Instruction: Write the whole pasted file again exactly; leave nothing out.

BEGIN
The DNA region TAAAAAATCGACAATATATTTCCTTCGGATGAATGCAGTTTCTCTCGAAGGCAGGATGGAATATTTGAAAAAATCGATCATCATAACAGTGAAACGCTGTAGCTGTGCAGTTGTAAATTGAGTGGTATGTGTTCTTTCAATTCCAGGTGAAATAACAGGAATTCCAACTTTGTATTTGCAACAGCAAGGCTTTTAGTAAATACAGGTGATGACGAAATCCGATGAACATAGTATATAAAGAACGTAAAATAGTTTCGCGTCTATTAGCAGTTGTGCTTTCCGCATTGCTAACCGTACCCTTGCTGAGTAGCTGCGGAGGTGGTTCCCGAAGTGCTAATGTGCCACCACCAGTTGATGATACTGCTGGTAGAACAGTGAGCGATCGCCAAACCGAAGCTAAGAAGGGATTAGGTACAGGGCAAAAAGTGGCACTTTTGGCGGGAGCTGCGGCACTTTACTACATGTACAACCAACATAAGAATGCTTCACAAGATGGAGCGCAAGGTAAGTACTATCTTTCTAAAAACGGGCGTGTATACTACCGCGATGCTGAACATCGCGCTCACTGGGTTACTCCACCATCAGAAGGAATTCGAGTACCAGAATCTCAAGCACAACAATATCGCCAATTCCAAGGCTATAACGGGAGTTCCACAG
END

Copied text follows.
The DNA region TAAAAAATCGACAATATATTTCCTTCGGATGAATGCAGTTTCTCTCGAAGGCAGGATGGAATATTTGAAAAAATCGATCATCATAACAGTGAAACGCTGTAGCTGTGCAGTTGTAAATTGAGTGGTATGTGTTCTTTCAATTCCAGGTGAAATAACAGGAATTCCAACTTTGTATTTGCAACAGCAAGGCTTTTAGTAAATACAGGTGATGACGAAATCCGATGAACATAGTATATAAAGAACGTAAAATAGTTTCGCGTCTATTAGCAGTTGTGCTTTCCGCATTGCTAACCGTACCCTTGCTGAGTAGCTGCGGAGGTGGTTCCCGAAGTGCTAATGTGCCACCACCAGTTGATGATACTGCTGGTAGAACAGTGAGCGATCGCCAAACCGAAGCTAAGAAGGGATTAGGTACAGGGCAAAAAGTGGCACTTTTGGCGGGAGCTGCGGCACTTTACTACATGTACAACCAACATAAGAATGCTTCACAAGATGGAGCGCAAGGTAAGTACTATCTTTCTAAAAACGGGCGTGTATACTACCGCGATGCTGAACATCGCGCTCACTGGGTTACTCCACCATCAGAAGGAATTCGAGTACCAGAATCTCAAGCACAACAATATCGCCAATTCCAAGGCTATAACGGGAGTTCCACAG